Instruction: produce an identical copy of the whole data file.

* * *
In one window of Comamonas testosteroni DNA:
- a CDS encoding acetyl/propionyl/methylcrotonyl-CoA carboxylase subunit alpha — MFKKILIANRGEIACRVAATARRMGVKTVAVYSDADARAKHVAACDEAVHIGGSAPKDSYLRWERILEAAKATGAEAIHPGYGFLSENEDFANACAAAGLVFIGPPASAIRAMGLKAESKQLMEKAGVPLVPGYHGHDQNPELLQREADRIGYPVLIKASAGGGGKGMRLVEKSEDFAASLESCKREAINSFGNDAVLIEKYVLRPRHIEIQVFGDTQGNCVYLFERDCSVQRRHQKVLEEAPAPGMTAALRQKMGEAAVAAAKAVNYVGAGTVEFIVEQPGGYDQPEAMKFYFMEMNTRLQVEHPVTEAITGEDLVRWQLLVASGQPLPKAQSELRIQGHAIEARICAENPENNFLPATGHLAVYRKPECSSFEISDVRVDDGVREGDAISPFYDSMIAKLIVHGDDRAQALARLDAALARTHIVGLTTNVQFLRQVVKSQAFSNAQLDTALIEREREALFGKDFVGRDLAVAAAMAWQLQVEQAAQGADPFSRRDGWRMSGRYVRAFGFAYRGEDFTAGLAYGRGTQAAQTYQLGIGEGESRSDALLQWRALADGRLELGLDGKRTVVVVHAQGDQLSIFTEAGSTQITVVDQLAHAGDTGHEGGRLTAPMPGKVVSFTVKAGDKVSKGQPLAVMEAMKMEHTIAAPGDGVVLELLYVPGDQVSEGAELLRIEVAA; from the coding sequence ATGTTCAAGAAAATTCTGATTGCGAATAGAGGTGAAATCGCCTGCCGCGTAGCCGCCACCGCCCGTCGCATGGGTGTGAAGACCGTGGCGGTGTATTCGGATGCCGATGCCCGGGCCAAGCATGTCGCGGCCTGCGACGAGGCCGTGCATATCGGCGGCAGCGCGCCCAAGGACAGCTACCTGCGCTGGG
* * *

In one window of Comamonas testosteroni DNA:
- a CDS encoding acetyl/propionyl/methylcrotonyl-CoA carboxylase subunit alpha — MFKKILIANRGEIACRVAATARRMGVKTVAVYSDADARAKHVAACDEAVHIGGSAPKDSYLRWERILEAAKATGAEAIHPGYGFLSENEDFANACAAAGLVFIGPPASAIRAMGLKAESKQLMEKAGVPLVPGYHGHDQNPELLQREADRIGYPVLIKASAGGGGKGMRLVEKSEDFAASLESCKREAINSFGNDAVLIEKYVLRPRHIEIQVFGDTQGNCVYLFERDCSVQRRHQKVLEEAPAPGMTAALRQKMGEAAVAAAKAVNYVGAGTVEFIVEQPGGYDQPEAMKFYFMEMNTRLQVEHPVTEAITGEDLVRWQLLVASGQPLPKAQSELRIQGHAIEARICAENPENNFLPATGHLAVYRKPECSSFEISDVRVDDGVREGDAISPFYDSMIAKLIVHGDDRAQALARLDAALARTHIVGLTTNVQFLRQVVKSQAFSNAQLDTALIEREREALFGKDFVGRDLAVAAAMAWQLQVEQAAQGADPFSRRDGWRMSGRYVRAFGFAYRGEDFTAGLAYGRGTQAAQTYQLGIGEGESRSDALLQWRALADGRLELGLDGKRTVVVVHAQGDQLSIFTEAGSTQITVVDQLAHAGDTGHEGGRLTAPMPGKVVSFTVKAGDKVSKGQPLAVMEAMKMEHTIAAPGDGVVLELLYVPGDQVSEGAELLRIEVAA; from the coding sequence ATGTTCAAGAAAATTCTGATTGCGAATAGAGGTGAAATCGCCTGCCGCGTAGCCGCCACCGCCCGTCGCATGGGTGTGAAGACCGTGGCGGTGTATTCGGATGCCGATGCCCGGGCCAAGCATGTCGCGGCCTGCGACGAGGCCGTGCATATCGGCGGCAGCGCGCCCAAGGACAGCTACCTGCGCTGGG